WordPress is a free and open-source content management system (CMS) based on PHP and MySQL. Features include a plugin architecture and a template system. WordPress was used by more than 23.3% of the top 10 million websites as of January 2015. WordPress is the most popular blogging system in use on the Web, at more than 60 million websites.
It was released on May 27, 2003, by its founders, Matt Mullenweg and Mike Little, as a fork of b2/cafelog. The license under which WordPress software is released is the GPLv2 (or later) from the Free Software Foundation.
WordPress has a web template system using a template processor.
WordPress users may install and switch between themes. Themes allow users to change the look and functionality of a WordPress website and they can be installed without altering the content or health of the site. Every WordPress website requires at least one theme to be present and every theme should be designed using WordPress standards with structured PHP, valid HTML and Cascading Style Sheets (CSS). Themes may be directly installed using the WordPress “Appearance” administration tool in the dashboard or theme folders may be uploaded via FTP. The PHP, HTML (HyperText Markup Language) and CSS code found in themes can be added to or edited for providing advanced features. WordPress themes are in general classified into two categories, free themes and premium themes. All the free themes are listed in the WordPress theme directory and premium themes should be purchased from marketplaces and individual WordPress developers. WordPress users may also create and develop their own custom themes if they have the knowledge and skill to do so. If WordPress users do not have themes development knowledge then they may download and use free WordPress themes from wordpress.org.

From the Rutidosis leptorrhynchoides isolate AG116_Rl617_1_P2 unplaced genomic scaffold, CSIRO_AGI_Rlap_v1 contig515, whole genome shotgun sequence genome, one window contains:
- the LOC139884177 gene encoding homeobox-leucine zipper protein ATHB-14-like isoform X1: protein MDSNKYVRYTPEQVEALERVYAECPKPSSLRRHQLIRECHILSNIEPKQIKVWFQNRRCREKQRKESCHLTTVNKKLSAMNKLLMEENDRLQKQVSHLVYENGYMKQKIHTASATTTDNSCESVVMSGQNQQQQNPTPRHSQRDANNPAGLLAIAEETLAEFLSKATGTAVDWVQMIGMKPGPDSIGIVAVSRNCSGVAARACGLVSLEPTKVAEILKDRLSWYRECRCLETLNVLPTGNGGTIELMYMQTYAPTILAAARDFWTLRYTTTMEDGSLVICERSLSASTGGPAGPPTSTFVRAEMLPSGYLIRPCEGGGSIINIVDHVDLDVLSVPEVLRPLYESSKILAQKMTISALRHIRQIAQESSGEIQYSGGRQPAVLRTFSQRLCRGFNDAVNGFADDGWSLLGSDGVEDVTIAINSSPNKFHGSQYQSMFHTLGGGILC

WordPress’s plugin architecture allows users to extend the features and functionality of a website or blog. WordPress has over 40,501 plugins available, each of which offers custom functions and features enabling users to tailor their sites to their specific needs. These customizations range from search engine optimization, to client portals used to display private information to logged in users, to content management systems, to content displaying features, such as the addition of widgets and navigation bars. But not all available plugins are always abreast with the upgrades and as a result they may not function properly or may not function at all. Plugins transform WordPress into a powerful CMS and can be used for any kind of websites, not only blogs. WordPress encourages developers to submit a plugin, either free or paid, to the depository subject to a manual review.
WordPress also features integrated link management; a search engine–friendly, clean permalink structure; the ability to assign multiple categories to articles; and support for tagging of posts and articles. Automatic filters are also included, providing standardized formatting and styling of text in articles (for example, converting regular quotes to smart quotes). WordPress also supports the Trackback and Pingback standards for displaying links to other sites that have themselves linked to a post or an article. WordPress blog posts can be edited in HTML, using the visual editor, or using one of a number of plugins that allow for a variety of customized editing features.